Small P/C Insurers’ Underwriting Success Trumped by Lagging Investment Results

December 17, 2002

The competitive advantage that small property-casualty insurers achieved in underwriting at the end of the last decade was nearly offset by lower investment returns, according to a new study from Conning Research & Consulting Inc.

“Small Insurers—Trumped by Investments,” the second study from Conning Research in its series on small insurers, reports that the returns earned by its small-insurer universe of 679 companies lagged those of the 46-company large-insurer benchmark group during the period from 1996 to 2000.

“During that five-year span, large P/C insurers earned an average net return on investment of 8.25 percent—almost 1.4 percentage points higher than the 6.87 percent return earned by the small insurer universe,” said Jack Gohsler, Conning’s senior vice president and one of the study authors. “The large-insurer benchmark group’s comparative success is the combined result of a more aggressive asset mix and higher returns in every major asset class.”

In the first study, Conning reported that its small-insurer universe had substantially higher direct premium growth than the benchmark group of the largest P/C insurers-24.7 percent versus 12.8 percent, between 1996 and 2000. The small-insurer universe also achieved significantly better underwriting results, with a 5-year average combined ratio of 104.3 percent versus 106.0 percent for the large-insurer benchmark group.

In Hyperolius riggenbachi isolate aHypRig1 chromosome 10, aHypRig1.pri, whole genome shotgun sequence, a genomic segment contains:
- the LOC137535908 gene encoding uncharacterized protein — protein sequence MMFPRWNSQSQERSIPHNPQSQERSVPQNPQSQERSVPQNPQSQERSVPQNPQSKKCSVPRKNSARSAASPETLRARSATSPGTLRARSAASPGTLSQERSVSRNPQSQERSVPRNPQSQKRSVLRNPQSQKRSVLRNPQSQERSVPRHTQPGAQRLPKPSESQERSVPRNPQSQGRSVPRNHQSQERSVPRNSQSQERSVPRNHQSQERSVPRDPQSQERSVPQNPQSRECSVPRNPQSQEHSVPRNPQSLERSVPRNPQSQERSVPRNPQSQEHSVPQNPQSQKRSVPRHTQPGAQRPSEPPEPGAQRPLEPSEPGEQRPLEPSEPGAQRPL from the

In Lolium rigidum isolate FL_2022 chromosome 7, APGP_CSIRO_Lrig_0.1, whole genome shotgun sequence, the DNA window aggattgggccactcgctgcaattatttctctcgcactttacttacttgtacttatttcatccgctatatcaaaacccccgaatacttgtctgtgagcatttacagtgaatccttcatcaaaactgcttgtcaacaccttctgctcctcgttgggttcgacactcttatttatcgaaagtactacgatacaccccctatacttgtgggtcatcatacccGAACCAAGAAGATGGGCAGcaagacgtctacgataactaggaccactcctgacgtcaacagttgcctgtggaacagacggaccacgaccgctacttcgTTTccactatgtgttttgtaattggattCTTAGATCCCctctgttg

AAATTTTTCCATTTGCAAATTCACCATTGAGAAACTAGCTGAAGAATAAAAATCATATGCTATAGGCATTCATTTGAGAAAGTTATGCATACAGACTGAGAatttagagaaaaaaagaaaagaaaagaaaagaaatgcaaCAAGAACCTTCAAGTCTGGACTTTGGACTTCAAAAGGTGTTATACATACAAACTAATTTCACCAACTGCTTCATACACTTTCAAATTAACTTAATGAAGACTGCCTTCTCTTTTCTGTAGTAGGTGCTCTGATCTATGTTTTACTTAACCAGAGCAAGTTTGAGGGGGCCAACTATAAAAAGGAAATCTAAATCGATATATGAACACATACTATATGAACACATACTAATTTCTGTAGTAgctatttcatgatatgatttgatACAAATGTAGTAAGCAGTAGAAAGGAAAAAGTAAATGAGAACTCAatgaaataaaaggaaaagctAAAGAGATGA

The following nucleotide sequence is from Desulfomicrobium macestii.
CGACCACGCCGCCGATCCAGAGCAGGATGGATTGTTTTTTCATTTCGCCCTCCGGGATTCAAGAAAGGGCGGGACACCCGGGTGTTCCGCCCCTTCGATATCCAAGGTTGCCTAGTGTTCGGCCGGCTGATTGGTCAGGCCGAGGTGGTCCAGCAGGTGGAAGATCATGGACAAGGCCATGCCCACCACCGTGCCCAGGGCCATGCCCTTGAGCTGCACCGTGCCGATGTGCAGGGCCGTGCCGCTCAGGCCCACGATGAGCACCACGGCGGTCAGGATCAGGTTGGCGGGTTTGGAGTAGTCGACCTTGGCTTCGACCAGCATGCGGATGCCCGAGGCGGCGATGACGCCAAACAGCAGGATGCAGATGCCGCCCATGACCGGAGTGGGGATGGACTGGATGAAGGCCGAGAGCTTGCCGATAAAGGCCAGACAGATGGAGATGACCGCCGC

A closer examination of the data provides three insights relating to investment performance. First, large P/C insurers were expected to leverage their size and scale to achieve significantly lower investment expense ratios. Surprisingly, the opposite occurred, according to Gohsler. The small insurer universe had an average investment expense ratio of 0.46 percent during the 1996-2000 period, versus 0.57 percent for large insurers. Many small insurers appear to have taken what Conning terms the “minimalist” approach to investment management.

Second, the large-insurer benchmark group aggressively rode the bull market of the late 1990s more successfully than their small insurer counterparts. As a group, they allocated more assets to common stocks and also earned a higher average return on common stocks.

Finally, there was a great deal of variation in the results of companies comprising the small-insurer P-C universe in terms of investment returns, expense ratios, and asset mix. Conning’s segmentation analyses found, for example, that the higher net returns of the largest companies in the small insurer universe were mainly the result of lower investment expenses and not higher gross returns. Also, mutual insurers and stock insurers achieved nearly identical five-year average net investment returns using somewhat different investment approaches.

Conning conferred upon 35 companies in the small-insurer universe its “Top Earners” designation-recognizing them for consistently earning high investment returns. Remarkably, these 35 companies earned an average five-year gross return of 10.24 percent, versus 7.32 percent for the entire small-insurer universe and 8.85 percent for the large-insurer benchmark group. Their five-year average investment expense ratio was a low 0.32 percent, resulting in an average five-year net return of 9.92 percent. Despite the lower overall investment returns earned by the small-insurer universe, there were some stars among small P/C insurers.

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